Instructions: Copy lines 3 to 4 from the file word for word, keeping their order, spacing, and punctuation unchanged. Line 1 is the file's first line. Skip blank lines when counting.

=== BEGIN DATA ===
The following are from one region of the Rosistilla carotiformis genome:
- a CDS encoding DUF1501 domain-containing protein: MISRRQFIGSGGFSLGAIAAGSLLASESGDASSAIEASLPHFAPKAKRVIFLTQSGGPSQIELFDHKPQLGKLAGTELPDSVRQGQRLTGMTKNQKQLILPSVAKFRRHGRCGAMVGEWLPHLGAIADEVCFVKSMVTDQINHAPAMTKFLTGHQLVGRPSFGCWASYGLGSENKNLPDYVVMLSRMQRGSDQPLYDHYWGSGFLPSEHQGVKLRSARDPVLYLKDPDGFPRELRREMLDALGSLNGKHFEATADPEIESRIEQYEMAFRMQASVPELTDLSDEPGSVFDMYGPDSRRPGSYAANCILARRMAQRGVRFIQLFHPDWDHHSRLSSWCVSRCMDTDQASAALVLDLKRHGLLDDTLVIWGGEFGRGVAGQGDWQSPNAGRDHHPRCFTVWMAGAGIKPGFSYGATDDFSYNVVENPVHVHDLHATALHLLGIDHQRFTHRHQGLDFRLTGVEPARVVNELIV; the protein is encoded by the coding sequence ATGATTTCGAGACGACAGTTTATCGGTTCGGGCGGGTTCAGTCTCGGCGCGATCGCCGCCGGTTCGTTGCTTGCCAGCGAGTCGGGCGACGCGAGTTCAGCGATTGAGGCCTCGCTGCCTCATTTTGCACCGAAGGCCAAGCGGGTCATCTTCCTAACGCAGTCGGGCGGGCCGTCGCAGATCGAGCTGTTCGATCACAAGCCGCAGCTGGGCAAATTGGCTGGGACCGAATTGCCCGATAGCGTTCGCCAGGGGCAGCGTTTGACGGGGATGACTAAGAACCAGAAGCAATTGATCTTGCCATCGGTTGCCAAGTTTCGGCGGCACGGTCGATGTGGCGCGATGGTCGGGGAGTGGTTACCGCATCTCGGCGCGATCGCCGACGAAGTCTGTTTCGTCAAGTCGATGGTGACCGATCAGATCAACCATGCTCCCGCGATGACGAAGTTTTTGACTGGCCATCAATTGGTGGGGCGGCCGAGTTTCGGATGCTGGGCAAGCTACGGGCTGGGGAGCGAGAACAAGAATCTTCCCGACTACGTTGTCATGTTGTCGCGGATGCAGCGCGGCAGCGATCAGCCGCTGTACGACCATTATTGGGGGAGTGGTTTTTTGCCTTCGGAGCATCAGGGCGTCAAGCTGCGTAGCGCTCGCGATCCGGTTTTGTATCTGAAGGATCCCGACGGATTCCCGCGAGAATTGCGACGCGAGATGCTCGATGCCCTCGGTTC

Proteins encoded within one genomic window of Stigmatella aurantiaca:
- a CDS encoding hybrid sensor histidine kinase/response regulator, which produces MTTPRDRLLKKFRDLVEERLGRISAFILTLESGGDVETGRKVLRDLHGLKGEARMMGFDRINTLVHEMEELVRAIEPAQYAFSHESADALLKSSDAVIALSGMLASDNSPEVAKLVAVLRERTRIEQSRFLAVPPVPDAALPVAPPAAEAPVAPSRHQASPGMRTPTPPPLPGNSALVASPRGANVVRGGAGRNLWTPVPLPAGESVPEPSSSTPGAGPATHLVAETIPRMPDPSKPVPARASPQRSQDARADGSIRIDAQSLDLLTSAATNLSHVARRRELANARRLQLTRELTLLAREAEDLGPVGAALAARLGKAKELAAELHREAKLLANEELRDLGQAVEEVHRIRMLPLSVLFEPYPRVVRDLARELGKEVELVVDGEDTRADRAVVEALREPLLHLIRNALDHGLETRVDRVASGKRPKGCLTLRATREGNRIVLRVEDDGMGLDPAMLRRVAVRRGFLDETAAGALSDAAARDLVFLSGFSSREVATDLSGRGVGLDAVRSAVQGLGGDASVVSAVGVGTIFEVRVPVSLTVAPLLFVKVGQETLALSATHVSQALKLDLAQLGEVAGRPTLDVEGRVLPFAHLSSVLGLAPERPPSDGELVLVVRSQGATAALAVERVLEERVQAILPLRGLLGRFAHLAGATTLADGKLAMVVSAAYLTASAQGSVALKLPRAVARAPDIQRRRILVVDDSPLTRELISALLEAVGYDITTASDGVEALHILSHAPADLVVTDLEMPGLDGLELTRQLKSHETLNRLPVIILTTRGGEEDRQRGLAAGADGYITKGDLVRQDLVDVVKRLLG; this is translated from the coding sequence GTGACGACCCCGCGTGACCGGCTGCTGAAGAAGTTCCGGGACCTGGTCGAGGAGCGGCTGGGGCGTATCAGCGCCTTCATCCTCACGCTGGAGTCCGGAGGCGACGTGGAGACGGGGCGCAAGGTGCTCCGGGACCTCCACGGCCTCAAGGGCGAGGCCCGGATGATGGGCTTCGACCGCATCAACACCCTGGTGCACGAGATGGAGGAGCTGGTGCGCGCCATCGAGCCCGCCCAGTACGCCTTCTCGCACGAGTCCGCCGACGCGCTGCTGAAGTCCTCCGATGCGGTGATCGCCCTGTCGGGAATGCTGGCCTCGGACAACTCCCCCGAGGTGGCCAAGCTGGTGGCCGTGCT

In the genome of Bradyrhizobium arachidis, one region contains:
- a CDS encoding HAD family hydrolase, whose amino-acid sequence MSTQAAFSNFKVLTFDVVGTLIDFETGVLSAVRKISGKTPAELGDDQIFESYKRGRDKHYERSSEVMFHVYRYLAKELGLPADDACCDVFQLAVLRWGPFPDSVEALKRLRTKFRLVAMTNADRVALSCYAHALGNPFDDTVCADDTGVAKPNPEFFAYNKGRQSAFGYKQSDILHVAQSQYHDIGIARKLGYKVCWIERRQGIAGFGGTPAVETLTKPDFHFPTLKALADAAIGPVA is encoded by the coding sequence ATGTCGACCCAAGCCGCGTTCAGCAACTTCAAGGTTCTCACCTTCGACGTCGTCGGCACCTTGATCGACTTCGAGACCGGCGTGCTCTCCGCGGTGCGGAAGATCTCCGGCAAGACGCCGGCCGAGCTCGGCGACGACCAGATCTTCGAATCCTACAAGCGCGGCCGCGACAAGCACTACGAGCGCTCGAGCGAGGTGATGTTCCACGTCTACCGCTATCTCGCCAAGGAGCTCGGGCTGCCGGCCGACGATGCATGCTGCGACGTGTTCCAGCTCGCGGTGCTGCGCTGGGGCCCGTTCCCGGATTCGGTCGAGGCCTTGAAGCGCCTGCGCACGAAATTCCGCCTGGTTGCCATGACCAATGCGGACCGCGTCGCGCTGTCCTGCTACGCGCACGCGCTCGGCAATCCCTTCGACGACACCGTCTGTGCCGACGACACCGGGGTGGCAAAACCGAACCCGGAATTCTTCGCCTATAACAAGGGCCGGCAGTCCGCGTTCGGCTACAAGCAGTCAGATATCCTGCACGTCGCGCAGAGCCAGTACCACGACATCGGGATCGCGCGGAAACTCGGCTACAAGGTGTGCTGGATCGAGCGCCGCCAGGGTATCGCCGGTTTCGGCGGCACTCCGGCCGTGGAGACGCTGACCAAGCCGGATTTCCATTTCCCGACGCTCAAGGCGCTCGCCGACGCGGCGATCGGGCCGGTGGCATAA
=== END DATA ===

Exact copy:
Proteins encoded within one genomic window of Stigmatella aurantiaca:
- a CDS encoding hybrid sensor histidine kinase/response regulator, which produces MTTPRDRLLKKFRDLVEERLGRISAFILTLESGGDVETGRKVLRDLHGLKGEARMMGFDRINTLVHEMEELVRAIEPAQYAFSHESADALLKSSDAVIALSGMLASDNSPEVAKLVAVLRERTRIEQSRFLAVPPVPDAALPVAPPAAEAPVAPSRHQASPGMRTPTPPPLPGNSALVASPRGANVVRGGAGRNLWTPVPLPAGESVPEPSSSTPGAGPATHLVAETIPRMPDPSKPVPARASPQRSQDARADGSIRIDAQSLDLLTSAATNLSHVARRRELANARRLQLTRELTLLAREAEDLGPVGAALAARLGKAKELAAELHREAKLLANEELRDLGQAVEEVHRIRMLPLSVLFEPYPRVVRDLARELGKEVELVVDGEDTRADRAVVEALREPLLHLIRNALDHGLETRVDRVASGKRPKGCLTLRATREGNRIVLRVEDDGMGLDPAMLRRVAVRRGFLDETAAGALSDAAARDLVFLSGFSSREVATDLSGRGVGLDAVRSAVQGLGGDASVVSAVGVGTIFEVRVPVSLTVAPLLFVKVGQETLALSATHVSQALKLDLAQLGEVAGRPTLDVEGRVLPFAHLSSVLGLAPERPPSDGELVLVVRSQGATAALAVERVLEERVQAILPLRGLLGRFAHLAGATTLADGKLAMVVSAAYLTASAQGSVALKLPRAVARAPDIQRRRILVVDDSPLTRELISALLEAVGYDITTASDGVEALHILSHAPADLVVTDLEMPGLDGLELTRQLKSHETLNRLPVIILTTRGGEEDRQRGLAAGADGYITKGDLVRQDLVDVVKRLLG; this is translated from the coding sequence GTGACGACCCCGCGTGACCGGCTGCTGAAGAAGTTCCGGGACCTGGTCGAGGAGCGGCTGGGGCGTATCAGCGCCTTCATCCTCACGCTGGAGTCCGGAGGCGACGTGGAGACGGGGCGCAAGGTGCTCCGGGACCTCCACGGCCTCAAGGGCGAGGCCCGGATGATGGGCTTCGACCGCATCAACACCCTGGTGCACGAGATGGAGGAGCTGGTGCGCGCCATCGAGCCCGCCCAGTACGCCTTCTCGCACGAGTCCGCCGACGCGCTGCTGAAGTCCTCCGATGCGGTGATCGCCCTGTCGGGAATGCTGGCCTCGGACAACTCCCCCGAGGTGGCCAAGCTGGTGGCCGTGCT